Healthcare delivery drones – IoT-enabled drones have proven to be a lifeline for the delivery of tests, PPE, medicines and other vital medical supplies to populations in developing countries. Since May 2020, Zipline enabled drones to deliver vital medical supplies to rural health centres in Rwanda and Ghana. The drone company delivers about 160 different medical products, serving close to 2,500 hospitals and health facilities across Rwanda and Ghana during the pandemic. Other types of drones played an active role in disinfecting public spaces or detecting COVID-linked symptoms.
IoT for healthcare: Challenges and opportunities
Firstly, IoT deployment often comes with challenges around connectivity, power, spectrum and bandwidth requirements, as well as cost. However, the reduced cost of computing (including sensors) and increased mobile broadband penetration are expected to drive the use of IoT in healthcare. The cost effectiveness of standardised low-power wireless technologies will also help that trend.
Furthermore, large-scale deployment of the technology in healthcare relies on the transmission of health data and records, giving rise to privacy and security concerns. These concerns have propelled national IoT laws to be implemented in developed markets. However, there’s still a need for effective regulations in developing countries to drive the adoption of IoT.
Finally, IoT-applied healthcare often comes with limitations. A large number of health issues require physical health examination to reach a diagnosis. Also, images and videos transmitted via IoT-powered telemedicine can be lacking high quality resolution, making physical healthcare necessary.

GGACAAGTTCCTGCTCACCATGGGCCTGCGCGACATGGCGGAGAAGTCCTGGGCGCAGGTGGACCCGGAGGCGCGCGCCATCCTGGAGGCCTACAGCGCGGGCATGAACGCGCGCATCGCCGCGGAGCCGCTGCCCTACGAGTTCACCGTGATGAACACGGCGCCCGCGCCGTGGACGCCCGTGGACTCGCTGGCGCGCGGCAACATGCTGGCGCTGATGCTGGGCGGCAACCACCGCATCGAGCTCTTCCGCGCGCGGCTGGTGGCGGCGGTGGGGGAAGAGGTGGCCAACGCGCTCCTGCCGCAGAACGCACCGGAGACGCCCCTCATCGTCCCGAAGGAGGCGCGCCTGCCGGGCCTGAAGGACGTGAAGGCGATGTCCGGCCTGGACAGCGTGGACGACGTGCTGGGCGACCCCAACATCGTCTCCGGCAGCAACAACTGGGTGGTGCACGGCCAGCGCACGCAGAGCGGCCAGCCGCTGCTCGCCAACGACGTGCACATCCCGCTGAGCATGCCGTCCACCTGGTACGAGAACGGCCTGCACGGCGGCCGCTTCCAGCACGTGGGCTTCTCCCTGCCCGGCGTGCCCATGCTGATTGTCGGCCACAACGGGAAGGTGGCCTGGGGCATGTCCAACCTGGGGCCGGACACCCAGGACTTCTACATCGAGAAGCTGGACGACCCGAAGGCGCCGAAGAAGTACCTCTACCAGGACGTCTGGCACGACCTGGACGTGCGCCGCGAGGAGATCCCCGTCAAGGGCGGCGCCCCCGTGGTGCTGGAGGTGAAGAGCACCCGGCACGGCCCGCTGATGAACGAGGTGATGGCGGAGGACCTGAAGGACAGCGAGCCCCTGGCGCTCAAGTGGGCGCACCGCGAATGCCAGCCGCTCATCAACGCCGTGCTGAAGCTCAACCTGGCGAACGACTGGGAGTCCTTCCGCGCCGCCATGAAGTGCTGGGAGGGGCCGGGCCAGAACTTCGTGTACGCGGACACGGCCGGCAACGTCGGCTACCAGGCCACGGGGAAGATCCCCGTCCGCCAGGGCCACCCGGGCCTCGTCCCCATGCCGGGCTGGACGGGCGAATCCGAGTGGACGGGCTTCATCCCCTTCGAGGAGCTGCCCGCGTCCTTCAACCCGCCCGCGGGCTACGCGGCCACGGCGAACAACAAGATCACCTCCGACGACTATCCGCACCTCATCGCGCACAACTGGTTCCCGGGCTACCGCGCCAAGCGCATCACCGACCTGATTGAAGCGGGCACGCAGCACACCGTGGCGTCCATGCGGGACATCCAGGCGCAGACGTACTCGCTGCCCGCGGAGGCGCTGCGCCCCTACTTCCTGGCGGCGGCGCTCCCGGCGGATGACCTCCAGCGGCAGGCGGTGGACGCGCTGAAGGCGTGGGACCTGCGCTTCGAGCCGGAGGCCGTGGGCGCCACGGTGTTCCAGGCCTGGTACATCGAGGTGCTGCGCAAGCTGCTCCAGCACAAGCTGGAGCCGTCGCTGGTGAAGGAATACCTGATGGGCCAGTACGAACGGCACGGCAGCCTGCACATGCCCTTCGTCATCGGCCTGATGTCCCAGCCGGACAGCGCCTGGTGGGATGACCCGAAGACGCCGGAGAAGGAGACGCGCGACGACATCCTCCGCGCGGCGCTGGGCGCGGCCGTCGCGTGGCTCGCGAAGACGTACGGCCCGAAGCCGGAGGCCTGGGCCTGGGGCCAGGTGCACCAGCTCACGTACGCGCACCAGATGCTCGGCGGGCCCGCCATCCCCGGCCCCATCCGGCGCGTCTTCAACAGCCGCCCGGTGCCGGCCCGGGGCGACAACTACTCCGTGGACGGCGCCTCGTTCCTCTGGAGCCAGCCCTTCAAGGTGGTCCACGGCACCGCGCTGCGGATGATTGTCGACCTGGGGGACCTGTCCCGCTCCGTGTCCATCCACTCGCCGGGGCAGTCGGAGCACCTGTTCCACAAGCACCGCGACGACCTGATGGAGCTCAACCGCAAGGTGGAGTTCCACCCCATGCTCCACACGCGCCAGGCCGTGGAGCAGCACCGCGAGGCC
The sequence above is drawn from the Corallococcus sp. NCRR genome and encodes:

The adoption of IoT in healthcare can be accelerated by the role of mobile operators. A case in point is Controlant, a firm specialising in solutions for cold chain monitoring. The company collaborates with mobile operator Vodafone to track real-time data on Controlant vaccines using the Vodafone Managed IoT Connectivity Platform. While Europe and the Americas have been the growth regions for Controlant, the group is expanding its scope of operations to Africa, with planned pilot projects in Kenya and Nigeria. Such partnerships with mobile operators will open new opportunities for IoT-enabled healthcare in developing markets
IoT technology offers developing markets the opportunity to fight COVID-19 effectively and most importantly to accelerate the digitalisation of healthcare systems, plugging critical gaps in affordability, quality and access. Beyond COVID-19, further development of IoT could help predict future pandemics, by using statistical-based methods and converging with artificial intelligence and big data. This could position IoT as a key enabler of healthcare transformation in the near future, from a reactive to a proactive system.